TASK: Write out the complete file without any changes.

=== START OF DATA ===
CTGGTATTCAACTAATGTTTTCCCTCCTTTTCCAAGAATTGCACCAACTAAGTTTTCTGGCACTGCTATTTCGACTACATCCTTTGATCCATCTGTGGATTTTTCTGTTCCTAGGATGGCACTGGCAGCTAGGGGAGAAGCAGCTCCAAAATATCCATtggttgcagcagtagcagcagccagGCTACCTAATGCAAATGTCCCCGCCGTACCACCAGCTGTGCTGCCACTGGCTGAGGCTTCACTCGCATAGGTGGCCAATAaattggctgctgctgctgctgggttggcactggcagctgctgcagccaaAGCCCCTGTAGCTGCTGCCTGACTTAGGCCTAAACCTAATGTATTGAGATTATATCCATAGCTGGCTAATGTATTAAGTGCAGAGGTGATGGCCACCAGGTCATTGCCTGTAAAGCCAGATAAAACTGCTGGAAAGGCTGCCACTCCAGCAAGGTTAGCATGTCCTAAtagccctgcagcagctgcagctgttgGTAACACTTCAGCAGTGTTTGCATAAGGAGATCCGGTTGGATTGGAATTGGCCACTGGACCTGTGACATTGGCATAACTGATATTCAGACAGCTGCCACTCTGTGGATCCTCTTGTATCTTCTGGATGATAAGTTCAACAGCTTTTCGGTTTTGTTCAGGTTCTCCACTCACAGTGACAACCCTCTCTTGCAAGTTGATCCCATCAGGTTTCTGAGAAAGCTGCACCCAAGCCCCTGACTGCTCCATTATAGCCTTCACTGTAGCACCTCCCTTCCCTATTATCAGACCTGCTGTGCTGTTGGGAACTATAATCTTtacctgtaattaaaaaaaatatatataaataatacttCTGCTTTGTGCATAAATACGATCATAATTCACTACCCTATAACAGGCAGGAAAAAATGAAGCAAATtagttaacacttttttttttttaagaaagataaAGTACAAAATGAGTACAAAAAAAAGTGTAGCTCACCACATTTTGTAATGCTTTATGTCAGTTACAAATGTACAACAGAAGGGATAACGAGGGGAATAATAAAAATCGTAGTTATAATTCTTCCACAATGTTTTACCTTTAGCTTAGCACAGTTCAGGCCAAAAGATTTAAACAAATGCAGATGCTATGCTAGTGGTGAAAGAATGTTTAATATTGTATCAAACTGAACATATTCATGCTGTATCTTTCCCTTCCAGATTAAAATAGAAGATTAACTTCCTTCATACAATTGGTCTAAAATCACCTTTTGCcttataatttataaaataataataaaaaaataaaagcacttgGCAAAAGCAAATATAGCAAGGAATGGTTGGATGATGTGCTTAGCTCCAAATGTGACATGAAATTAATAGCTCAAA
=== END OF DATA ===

CTGGTATTCAACTAATGTTTTCCCTCCTTTTCCAAGAATTGCACCAACTAAGTTTTCTGGCACTGCTATTTCGACTACATCCTTTGATCCATCTGTGGATTTTTCTGTTCCTAGGATGGCACTGGCAGCTAGGGGAGAAGCAGCTCCAAAATATCCATtggttgcagcagtagcagcagccagGCTACCTAATGCAAATGTCCCCGCCGTACCACCAGCTGTGCTGCCACTGGCTGAGGCTTCACTCGCATAGGTGGCCAATAaattggctgctgctgctgctgggttggcactggcagctgctgcagccaaAGCCCCTGTAGCTGCTGCCTGACTTAGGCCTAAACCTAATGTATTGAGATTATATCCATAGCTGGCTAATGTATTAAGTGCAGAGGTGATGGCCACCAGGTCATTGCCTGTAAAGCCAGATAAAACTGCTGGAAAGGCTGCCACTCCAGCAAGGTTAGCATGTCCTAAtagccctgcagcagctgcagctgttgGTAACACTTCAGCAGTGTTTGCATAAGGAGATCCGGTTGGATTGGAATTGGCCACTGGACCTGTGACATTGGCATAACTGATATTCAGACAGCTGCCACTCTGTGGATCCTCTTGTATCTTCTGGATGATAAGTTCAACAGCTTTTCGGTTTTGTTCAGGTTCTCCACTCACAGTGACAACCCTCTCTTGCAAGTTGATCCCATCAGGTTTCTGAGAAAGCTGCACCCAAGCCCCTGACTGCTCCATTATAGCCTTCACTGTAGCACCTCCCTTCCCTATTATCAGACCTGCTGTGCTGTTGGGAACTATAATCTTtacctgtaattaaaaaaaatatatataaataatacttCTGCTTTGTGCATAAATACGATCATAATTCACTACCCTATAACAGGCAGGAAAAAATGAAGCAAATtagttaacacttttttttttttaagaaagataaAGTACAAAATGAGTACAAAAAAAAGTGTAGCTCACCACATTTTGTAATGCTTTATGTCAGTTACAAATGTACAACAGAAGGGATAACGAGGGGAATAATAAAAATCGTAGTTATAATTCTTCCACAATGTTTTACCTTTAGCTTAGCACAGTTCAGGCCAAAAGATTTAAACAAATGCAGATGCTATGCTAGTGGTGAAAGAATGTTTAATATTGTATCAAACTGAACATATTCATGCTGTATCTTTCCCTTCCAGATTAAAATAGAAGATTAACTTCCTTCATACAATTGGTCTAAAATCACCTTTTGCcttataatttataaaataataataaaaaaataaaagcacttgGCAAAAGCAAATATAGCAAGGAATGGTTGGATGATGTGCTTAGCTCCAAATGTGACATGAAATTAATAGCTCAAA